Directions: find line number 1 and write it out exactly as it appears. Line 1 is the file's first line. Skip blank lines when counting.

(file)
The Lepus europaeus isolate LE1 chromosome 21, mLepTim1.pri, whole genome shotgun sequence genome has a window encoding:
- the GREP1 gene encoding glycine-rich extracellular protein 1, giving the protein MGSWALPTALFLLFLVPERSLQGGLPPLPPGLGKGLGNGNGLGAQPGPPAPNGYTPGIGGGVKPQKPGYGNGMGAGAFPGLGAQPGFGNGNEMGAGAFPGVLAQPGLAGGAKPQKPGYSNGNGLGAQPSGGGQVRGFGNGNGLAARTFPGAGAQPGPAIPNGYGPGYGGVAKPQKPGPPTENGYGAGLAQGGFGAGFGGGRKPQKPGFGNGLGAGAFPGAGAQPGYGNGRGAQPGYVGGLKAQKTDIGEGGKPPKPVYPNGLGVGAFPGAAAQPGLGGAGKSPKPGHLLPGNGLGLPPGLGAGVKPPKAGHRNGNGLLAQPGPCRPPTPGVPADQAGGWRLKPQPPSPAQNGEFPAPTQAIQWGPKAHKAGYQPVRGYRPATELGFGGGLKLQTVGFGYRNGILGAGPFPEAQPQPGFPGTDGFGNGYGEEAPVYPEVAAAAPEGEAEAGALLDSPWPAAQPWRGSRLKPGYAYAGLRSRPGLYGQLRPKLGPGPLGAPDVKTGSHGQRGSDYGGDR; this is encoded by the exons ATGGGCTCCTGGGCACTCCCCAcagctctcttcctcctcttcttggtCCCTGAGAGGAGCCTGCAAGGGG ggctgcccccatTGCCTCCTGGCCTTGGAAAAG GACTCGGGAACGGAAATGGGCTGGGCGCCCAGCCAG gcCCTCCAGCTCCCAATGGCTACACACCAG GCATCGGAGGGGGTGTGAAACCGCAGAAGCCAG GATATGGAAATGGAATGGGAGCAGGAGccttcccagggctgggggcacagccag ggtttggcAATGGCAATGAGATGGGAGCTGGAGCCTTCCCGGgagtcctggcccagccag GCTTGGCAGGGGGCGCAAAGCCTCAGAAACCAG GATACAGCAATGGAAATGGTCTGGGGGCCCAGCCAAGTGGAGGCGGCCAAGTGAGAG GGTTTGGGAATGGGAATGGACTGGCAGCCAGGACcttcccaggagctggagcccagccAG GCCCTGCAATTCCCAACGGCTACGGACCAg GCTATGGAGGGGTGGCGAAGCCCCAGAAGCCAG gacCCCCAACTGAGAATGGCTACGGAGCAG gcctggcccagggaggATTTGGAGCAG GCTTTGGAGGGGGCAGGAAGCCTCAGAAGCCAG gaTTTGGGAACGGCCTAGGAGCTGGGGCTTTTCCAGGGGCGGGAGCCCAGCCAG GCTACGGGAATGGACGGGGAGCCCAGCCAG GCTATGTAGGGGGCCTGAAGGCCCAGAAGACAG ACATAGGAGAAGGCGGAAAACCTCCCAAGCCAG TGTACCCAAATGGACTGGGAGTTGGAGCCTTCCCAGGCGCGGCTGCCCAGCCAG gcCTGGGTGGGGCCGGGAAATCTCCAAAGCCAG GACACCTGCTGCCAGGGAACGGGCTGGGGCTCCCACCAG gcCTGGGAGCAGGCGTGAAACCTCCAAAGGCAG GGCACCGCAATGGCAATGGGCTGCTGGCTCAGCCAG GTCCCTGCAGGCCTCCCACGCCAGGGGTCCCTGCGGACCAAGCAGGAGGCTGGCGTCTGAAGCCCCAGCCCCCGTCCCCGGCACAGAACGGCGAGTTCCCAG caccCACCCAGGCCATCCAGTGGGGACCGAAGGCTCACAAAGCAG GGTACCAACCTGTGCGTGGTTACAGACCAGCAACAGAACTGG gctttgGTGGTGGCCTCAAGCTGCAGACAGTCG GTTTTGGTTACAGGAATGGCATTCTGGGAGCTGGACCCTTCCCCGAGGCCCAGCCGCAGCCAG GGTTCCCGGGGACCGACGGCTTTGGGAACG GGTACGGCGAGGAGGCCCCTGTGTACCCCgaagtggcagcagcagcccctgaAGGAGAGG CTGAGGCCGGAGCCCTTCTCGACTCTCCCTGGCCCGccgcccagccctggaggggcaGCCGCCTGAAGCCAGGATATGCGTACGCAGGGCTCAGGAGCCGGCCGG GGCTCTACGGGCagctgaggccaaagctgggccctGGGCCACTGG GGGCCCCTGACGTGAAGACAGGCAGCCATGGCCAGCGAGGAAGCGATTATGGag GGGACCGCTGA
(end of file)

The Lepus europaeus isolate LE1 chromosome 21, mLepTim1.pri, whole genome shotgun sequence genome has a window encoding: